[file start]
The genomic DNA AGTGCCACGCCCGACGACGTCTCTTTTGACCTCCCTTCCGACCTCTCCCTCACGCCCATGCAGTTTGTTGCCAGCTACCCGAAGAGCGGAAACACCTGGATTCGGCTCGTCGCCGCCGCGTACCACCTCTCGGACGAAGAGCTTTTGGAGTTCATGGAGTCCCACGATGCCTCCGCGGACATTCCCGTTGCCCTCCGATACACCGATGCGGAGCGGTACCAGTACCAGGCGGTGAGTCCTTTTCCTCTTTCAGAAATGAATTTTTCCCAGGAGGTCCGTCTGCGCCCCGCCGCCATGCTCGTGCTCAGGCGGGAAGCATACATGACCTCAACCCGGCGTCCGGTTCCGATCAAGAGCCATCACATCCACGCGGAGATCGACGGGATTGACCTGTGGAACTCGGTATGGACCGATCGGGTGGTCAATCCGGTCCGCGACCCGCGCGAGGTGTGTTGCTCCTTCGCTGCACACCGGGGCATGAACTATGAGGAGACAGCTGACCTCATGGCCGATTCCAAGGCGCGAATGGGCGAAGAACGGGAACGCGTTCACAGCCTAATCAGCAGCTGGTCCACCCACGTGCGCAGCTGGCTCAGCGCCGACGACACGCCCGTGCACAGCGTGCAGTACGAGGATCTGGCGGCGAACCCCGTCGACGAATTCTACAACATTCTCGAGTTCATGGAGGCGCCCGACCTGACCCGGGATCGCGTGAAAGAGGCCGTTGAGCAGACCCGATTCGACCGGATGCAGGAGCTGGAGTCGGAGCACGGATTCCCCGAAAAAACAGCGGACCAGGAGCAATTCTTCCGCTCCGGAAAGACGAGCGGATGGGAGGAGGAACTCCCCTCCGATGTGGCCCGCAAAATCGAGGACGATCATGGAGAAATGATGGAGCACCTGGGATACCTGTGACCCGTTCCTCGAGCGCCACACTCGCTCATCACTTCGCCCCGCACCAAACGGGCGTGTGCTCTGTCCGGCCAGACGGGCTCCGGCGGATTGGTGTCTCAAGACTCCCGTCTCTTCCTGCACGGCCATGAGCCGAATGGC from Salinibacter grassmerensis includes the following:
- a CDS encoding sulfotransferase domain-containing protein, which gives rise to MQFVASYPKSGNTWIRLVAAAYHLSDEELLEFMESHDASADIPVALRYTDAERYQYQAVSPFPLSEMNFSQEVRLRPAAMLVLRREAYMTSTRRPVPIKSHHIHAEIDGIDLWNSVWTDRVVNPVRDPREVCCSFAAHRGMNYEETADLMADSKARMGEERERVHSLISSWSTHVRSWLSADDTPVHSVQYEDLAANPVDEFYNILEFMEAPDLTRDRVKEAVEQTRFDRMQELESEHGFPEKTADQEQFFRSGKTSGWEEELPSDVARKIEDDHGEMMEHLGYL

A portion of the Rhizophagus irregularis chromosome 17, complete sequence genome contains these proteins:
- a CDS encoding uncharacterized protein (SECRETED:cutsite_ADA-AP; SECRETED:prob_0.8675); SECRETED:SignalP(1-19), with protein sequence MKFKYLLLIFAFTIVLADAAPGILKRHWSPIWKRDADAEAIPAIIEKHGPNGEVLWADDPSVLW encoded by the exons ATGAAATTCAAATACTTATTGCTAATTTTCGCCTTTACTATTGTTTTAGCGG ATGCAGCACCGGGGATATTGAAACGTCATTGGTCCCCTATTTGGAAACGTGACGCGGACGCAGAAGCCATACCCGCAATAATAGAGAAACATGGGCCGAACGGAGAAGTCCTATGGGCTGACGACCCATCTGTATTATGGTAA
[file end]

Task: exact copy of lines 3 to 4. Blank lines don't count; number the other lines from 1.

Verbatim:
A portion of the Rhizophagus irregularis chromosome 17, complete sequence genome contains these proteins:
- a CDS encoding uncharacterized protein (SECRETED:cutsite_ADA-AP; SECRETED:prob_0.8675); SECRETED:SignalP(1-19), with protein sequence MKFKYLLLIFAFTIVLADAAPGILKRHWSPIWKRDADAEAIPAIIEKHGPNGEVLWADDPSVLW encoded by the exons ATGAAATTCAAATACTTATTGCTAATTTTCGCCTTTACTATTGTTTTAGCGG ATGCAGCACCGGGGATATTGAAACGTCATTGGTCCCCTATTTGGAAACGTGACGCGGACGCAGAAGCCATACCCGCAATAATAGAGAAACATGGGCCGAACGGAGAAGTCCTATGGGCTGACGACCCATCTGTATTATGGTAA